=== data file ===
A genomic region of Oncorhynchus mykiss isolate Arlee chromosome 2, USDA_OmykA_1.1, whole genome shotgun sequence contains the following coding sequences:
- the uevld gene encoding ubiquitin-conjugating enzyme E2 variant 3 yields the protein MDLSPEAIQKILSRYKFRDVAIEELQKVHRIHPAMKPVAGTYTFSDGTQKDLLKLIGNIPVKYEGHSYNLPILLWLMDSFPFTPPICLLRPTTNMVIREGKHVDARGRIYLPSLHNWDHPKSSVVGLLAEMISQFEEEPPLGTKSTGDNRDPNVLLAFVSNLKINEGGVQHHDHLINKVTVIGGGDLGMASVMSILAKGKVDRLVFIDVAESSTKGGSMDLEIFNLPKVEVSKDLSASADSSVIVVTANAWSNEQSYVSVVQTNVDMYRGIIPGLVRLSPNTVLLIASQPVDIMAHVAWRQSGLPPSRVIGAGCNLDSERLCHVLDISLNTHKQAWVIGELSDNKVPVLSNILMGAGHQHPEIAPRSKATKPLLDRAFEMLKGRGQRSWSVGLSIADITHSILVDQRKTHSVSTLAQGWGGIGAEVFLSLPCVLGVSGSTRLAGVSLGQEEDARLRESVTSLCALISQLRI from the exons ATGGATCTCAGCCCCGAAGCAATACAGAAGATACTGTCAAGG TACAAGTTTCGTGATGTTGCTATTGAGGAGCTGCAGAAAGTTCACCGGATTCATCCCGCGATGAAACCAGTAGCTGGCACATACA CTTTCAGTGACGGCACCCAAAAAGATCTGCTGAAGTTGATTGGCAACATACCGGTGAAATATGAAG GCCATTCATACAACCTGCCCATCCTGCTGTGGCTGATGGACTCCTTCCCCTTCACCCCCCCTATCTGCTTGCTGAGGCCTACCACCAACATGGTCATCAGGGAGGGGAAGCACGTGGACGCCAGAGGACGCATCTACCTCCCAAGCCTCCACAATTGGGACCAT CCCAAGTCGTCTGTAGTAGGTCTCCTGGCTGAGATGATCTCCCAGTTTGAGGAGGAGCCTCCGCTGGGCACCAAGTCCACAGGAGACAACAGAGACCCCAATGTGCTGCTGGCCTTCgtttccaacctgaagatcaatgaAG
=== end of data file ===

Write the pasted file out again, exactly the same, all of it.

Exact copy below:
A genomic region of Oncorhynchus mykiss isolate Arlee chromosome 2, USDA_OmykA_1.1, whole genome shotgun sequence contains the following coding sequences:
- the uevld gene encoding ubiquitin-conjugating enzyme E2 variant 3 yields the protein MDLSPEAIQKILSRYKFRDVAIEELQKVHRIHPAMKPVAGTYTFSDGTQKDLLKLIGNIPVKYEGHSYNLPILLWLMDSFPFTPPICLLRPTTNMVIREGKHVDARGRIYLPSLHNWDHPKSSVVGLLAEMISQFEEEPPLGTKSTGDNRDPNVLLAFVSNLKINEGGVQHHDHLINKVTVIGGGDLGMASVMSILAKGKVDRLVFIDVAESSTKGGSMDLEIFNLPKVEVSKDLSASADSSVIVVTANAWSNEQSYVSVVQTNVDMYRGIIPGLVRLSPNTVLLIASQPVDIMAHVAWRQSGLPPSRVIGAGCNLDSERLCHVLDISLNTHKQAWVIGELSDNKVPVLSNILMGAGHQHPEIAPRSKATKPLLDRAFEMLKGRGQRSWSVGLSIADITHSILVDQRKTHSVSTLAQGWGGIGAEVFLSLPCVLGVSGSTRLAGVSLGQEEDARLRESVTSLCALISQLRI from the exons ATGGATCTCAGCCCCGAAGCAATACAGAAGATACTGTCAAGG TACAAGTTTCGTGATGTTGCTATTGAGGAGCTGCAGAAAGTTCACCGGATTCATCCCGCGATGAAACCAGTAGCTGGCACATACA CTTTCAGTGACGGCACCCAAAAAGATCTGCTGAAGTTGATTGGCAACATACCGGTGAAATATGAAG GCCATTCATACAACCTGCCCATCCTGCTGTGGCTGATGGACTCCTTCCCCTTCACCCCCCCTATCTGCTTGCTGAGGCCTACCACCAACATGGTCATCAGGGAGGGGAAGCACGTGGACGCCAGAGGACGCATCTACCTCCCAAGCCTCCACAATTGGGACCAT CCCAAGTCGTCTGTAGTAGGTCTCCTGGCTGAGATGATCTCCCAGTTTGAGGAGGAGCCTCCGCTGGGCACCAAGTCCACAGGAGACAACAGAGACCCCAATGTGCTGCTGGCCTTCgtttccaacctgaagatcaatgaAG